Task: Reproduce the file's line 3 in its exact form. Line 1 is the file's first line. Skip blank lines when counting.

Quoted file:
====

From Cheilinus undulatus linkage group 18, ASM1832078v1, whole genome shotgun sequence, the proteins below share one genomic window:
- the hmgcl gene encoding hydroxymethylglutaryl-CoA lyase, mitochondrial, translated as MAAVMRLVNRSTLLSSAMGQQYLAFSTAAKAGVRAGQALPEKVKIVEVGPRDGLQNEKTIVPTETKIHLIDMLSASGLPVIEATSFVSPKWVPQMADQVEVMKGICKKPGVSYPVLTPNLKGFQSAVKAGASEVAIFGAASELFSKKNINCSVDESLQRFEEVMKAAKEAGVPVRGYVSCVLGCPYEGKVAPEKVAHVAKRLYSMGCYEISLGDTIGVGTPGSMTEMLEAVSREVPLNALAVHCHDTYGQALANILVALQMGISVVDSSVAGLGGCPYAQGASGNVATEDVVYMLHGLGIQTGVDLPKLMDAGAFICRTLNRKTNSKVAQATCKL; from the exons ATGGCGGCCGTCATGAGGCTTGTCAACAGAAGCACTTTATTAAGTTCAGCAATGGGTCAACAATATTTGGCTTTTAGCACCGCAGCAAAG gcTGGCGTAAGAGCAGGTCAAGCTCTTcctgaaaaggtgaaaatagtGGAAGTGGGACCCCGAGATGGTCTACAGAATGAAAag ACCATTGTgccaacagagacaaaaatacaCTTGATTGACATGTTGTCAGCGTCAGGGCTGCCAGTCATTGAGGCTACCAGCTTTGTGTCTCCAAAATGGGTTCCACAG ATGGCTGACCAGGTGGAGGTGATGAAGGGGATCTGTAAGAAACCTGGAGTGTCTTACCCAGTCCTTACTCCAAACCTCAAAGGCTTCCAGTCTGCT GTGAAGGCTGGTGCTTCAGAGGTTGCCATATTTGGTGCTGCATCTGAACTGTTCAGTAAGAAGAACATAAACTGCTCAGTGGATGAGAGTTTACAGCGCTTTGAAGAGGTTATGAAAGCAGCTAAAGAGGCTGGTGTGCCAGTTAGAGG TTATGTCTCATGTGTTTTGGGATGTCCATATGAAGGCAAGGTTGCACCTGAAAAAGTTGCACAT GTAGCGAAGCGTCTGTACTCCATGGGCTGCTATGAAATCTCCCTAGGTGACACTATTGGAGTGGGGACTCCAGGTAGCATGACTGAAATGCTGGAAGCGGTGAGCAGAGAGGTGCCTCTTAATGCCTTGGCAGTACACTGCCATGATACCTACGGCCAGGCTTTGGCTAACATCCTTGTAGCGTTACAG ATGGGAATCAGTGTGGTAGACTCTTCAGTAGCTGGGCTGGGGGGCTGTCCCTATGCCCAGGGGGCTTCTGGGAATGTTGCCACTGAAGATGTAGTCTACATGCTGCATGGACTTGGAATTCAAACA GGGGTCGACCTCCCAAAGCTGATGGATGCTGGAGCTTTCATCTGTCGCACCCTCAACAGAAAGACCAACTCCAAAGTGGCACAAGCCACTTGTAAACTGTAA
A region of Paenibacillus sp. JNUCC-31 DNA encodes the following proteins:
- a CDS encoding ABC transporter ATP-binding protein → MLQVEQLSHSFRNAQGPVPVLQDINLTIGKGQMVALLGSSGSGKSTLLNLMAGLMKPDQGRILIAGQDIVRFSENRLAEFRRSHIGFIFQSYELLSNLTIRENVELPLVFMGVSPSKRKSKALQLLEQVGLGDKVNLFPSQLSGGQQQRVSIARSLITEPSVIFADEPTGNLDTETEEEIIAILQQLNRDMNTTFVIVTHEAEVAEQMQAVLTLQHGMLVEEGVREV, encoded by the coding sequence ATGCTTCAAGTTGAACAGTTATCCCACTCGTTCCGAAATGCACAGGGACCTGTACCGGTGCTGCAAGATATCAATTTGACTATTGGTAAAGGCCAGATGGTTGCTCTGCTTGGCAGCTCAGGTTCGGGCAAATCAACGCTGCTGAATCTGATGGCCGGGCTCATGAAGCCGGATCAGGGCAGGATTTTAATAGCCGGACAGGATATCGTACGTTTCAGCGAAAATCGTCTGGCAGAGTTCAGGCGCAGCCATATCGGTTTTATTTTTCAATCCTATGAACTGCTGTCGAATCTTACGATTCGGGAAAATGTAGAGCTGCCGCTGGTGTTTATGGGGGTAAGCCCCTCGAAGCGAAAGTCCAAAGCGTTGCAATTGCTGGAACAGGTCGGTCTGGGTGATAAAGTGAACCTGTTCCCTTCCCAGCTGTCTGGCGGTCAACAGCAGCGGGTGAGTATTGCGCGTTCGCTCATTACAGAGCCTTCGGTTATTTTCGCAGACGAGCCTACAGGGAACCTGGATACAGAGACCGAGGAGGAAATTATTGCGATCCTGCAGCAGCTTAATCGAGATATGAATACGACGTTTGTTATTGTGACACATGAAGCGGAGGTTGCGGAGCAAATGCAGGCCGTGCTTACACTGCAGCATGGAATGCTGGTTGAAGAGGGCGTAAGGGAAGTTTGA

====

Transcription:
A region of Paenibacillus sp. JNUCC-31 DNA encodes the following proteins: